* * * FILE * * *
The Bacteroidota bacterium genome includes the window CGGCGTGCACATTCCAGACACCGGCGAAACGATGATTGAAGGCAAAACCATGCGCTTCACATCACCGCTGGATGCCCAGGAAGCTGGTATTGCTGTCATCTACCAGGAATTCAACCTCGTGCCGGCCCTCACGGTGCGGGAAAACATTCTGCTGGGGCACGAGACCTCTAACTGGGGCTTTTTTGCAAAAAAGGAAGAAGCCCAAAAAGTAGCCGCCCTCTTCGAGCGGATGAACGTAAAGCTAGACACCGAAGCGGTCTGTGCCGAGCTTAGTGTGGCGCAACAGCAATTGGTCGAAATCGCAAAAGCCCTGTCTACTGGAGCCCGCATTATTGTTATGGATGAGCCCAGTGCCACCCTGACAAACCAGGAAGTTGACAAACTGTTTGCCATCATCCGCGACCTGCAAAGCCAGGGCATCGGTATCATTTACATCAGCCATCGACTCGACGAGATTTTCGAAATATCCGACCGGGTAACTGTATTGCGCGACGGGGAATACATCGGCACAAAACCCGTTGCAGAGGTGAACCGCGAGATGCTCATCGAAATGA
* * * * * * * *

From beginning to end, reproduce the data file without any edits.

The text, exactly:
The Bacteroidota bacterium genome includes the window CGGCGTGCACATTCCAGACACCGGCGAAACGATGATTGAAGGCAAAACCATGCGCTTCACATCACCGCTGGATGCCCAGGAAGCTGGTATTGCTGTCATCTACCAGGAATTCAACCTCGTGCCGGCCCTCACGGTGCGGGAAAACATTCTGCTGGGGCACGAGACCTCTAACTGGGGCTTTTTTGCAAAAAAGGAAGAAGCCCAAAAAGTAGCCGCCCTCTTCGAGCGGATGAACGTAAAGCTAGACACCGAAGCGGTCTGTGCCGAGCTTAGTGTGGCGCAACAGCAATTGGTCGAAATCGCAAAAGCCCTGTCTACTGGAGCCCGCATTATTGTTATGGATGAGCCCAGTGCCACCCTGACAAACCAGGAAGTTGACAAACTGTTTGCCATCATCCGCGACCTGCAAAGCCAGGGCATCGGTATCATTTACATCAGCCATCGACTCGACGAGATTTTCGAAATATCCGACCGGGTAACTGTATTGCGCGACGGGGAATACATCGGCACAAAACCCGTTGCAGAGGTGAACCGCGAGATGCTCATCGAAATGA